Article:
With 5 Sitting Days Left, Motion to Protect User Generated Content Tabled for Bill C-10

The house of commons has 5 sitting days left. One motion tabled would re-introduce Section 4.1. It would be the third vote on this critical section.

It’s been an exhausting month covering Bill C-10. When hope seemed to be on the verge of running out, a last minute dramatic plot twist dealt a setback for supporters of speech regulation. The Speaker of the House of Commons ruled that the Heritage Committee exceeded their authority when they shut down debate and passed Bill C-10 under the veil of secrecy. As a result, a vast majority of the amendments that were put into the bill were voided.

The decision, depending on how things play out, could be the critical one that puts a stop to this madness of online speech regulation. Unless there is another underhanded and anti-democratic regulatory manoeuvre that the Liberals can pull still, the motions and amendments will have to be debated and voted on in the public. That will take time. Looking at the sitting calendar, time may not be something that censorship supporters have now. As of now, there are only 5 sitting days left (including today). That really isn’t a lot of time to get this legislation through before the break – especially to get those 22 or so amendments debated and voted on.

The time table can be critical because there is speculation that an election will hit in the Fall. Should that happen, parliament will be dissolved and bills not passed will die on the order paper. If Bill C-10 is not passed before the 23rd, then efforts to push through the speech regulation bill will be left to chance. If an election is called in the Fall, then game over. Otherwise, debate will resume on the 20th of September. Either way, it’s very likely out of the Heritage Minister’s hands at that point.

In the midst of all of this, it appears that there will be a third attempt to protect user generated content in this bill. Section 4.1, which has been removed, is the section that would actually protect user generated content. As we previously explained, the sections removal meant that user generated content would be subject to regulation. So far, MPs have twice voted against protecting user generated content. The first time was when they voted to remove it from the legislation (which sparked all this uproar in the first place). The second time was when a motion was tabled to restore the section only to have the section voted down in committee. It sent the signal that MPs have every intention of regulating user generated content – and that it isn’t just a simple oversight.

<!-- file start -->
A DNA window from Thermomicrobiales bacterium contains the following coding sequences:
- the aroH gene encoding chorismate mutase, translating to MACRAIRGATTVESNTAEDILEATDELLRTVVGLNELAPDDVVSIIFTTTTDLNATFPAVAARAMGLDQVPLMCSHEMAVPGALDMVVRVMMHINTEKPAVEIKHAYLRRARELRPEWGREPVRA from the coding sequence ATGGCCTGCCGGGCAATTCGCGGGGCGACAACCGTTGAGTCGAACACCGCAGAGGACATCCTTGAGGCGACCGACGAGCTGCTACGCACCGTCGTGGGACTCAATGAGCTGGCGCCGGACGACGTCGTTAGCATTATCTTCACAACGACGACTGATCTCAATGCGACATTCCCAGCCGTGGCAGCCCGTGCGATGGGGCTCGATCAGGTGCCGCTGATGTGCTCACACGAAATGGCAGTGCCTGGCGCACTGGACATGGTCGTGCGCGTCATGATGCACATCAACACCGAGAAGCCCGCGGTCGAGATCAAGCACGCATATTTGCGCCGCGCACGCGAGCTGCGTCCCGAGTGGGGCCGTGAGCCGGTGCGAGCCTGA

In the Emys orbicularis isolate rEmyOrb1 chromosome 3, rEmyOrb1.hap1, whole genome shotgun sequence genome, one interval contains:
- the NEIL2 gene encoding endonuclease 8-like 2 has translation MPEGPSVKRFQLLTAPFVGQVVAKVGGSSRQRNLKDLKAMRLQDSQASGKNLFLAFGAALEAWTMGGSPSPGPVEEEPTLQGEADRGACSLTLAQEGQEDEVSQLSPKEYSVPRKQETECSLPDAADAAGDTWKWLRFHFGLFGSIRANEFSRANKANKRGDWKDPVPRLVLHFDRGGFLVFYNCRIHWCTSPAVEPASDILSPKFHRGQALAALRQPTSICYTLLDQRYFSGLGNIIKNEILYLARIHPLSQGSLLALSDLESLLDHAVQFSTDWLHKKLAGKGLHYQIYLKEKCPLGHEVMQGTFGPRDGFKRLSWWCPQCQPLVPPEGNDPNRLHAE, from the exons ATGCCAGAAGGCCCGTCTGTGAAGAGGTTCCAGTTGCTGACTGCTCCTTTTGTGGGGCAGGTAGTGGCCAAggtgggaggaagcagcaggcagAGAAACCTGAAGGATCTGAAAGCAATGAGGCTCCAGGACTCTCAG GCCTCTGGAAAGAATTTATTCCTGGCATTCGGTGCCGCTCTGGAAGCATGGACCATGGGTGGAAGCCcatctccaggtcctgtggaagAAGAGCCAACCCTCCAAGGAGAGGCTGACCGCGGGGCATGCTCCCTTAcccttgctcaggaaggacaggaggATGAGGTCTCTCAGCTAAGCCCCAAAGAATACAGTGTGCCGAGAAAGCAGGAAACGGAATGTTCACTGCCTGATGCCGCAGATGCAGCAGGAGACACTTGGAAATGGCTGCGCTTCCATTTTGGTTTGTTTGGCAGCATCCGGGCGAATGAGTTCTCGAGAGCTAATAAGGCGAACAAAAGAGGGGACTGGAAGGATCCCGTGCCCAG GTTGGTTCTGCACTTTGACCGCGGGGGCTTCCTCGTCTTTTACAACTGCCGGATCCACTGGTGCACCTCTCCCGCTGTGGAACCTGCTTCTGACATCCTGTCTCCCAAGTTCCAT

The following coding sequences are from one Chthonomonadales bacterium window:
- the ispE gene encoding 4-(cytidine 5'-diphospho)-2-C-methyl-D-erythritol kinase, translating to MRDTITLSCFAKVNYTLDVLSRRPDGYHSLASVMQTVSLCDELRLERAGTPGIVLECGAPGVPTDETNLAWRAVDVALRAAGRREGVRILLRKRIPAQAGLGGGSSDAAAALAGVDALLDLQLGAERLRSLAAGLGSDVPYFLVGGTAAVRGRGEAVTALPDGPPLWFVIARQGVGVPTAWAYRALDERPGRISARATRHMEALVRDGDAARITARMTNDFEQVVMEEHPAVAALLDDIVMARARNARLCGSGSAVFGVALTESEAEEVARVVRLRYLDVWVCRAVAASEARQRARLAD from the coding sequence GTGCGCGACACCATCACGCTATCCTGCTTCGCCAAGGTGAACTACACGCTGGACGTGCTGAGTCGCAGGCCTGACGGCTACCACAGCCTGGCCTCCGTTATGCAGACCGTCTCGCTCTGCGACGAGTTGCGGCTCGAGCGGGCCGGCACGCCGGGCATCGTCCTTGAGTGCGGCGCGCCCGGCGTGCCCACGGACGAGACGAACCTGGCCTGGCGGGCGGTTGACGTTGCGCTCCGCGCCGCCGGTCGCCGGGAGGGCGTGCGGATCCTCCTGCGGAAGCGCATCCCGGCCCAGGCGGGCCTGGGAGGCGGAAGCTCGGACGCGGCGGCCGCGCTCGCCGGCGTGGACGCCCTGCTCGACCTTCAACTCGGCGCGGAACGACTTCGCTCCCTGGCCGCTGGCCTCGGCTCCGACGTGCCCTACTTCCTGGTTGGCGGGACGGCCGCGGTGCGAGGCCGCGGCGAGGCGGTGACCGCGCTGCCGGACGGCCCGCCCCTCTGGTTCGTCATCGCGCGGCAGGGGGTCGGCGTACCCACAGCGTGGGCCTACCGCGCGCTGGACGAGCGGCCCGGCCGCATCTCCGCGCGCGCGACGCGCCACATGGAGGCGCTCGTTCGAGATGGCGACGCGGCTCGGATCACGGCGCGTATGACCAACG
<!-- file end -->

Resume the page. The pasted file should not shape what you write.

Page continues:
Motion 1, as it is now know, is going to be the third attempt at protecting user generated content. From the House of Commons website:

Motion No. 1 — June 15, 2021 — Mr. Rayes (Richmond—Arthabaska) — That Bill C-10 be amended by restoring Clause 3 as follows:

“4.1 (1) This Act does not apply in respect of

(a) programs that are uploaded to an online undertaking that provides a social media service by a user of the service — who is not the provider of the service or the provider’s affiliate, or the agent or mandatary of either of them — for transmission over the Internet and reception by other users of the service; and

(b) online undertakings whose broadcasting consists only of such programs.

(2) For greater certainty, subsection (1) does not exclude the application of this Act in respect of a program that is the same as one referred to in paragraph (1)(a) but that is not uploaded as described in that paragraph.”

Pursuant to Standing Order 76.1(2), notice also received from:

Mr. Richards (Banff—Airdrie) — June 15, 2021

(via @mgeist)

If supporters of this legislation are tired of the controversy and tired of fielding complaints about Bill C-10, this will end many of those complaints. This whole debate is centred around whether user generated content will be regulated by the CRTC. While this is still a bad bill, this solves the single biggest problem within the bill itself. It would relieve much of the anxiety surrounding this legislation. It’s actually this simple. Knowing the voting history, though, it’s likely that MPs, at the behest of corporate lobbyists will vote against it. That would confirm a third time that the intention of this bill is to regulate user generated content. More critically, MPs will be on record on whether they vote for or against this on top of it all.

Knowing that so much attention is focused on this bill, this opens up the possibility that no further movement will happen with this bill. It’s a long shot, but it is a possibility at this stage.

At any rate, this story quickly turned for the positive. Passing this in 5 days is going to take quite a bit of effort. It’s certainly possible that this will the an insurmountable task. Of course, as we found out with the Speaker ruling, nothing is for certain until it’s over. So, we’ll be watching for developments as they unfold.

Drew Wilson on Twitter: @icecube85 and Facebook.

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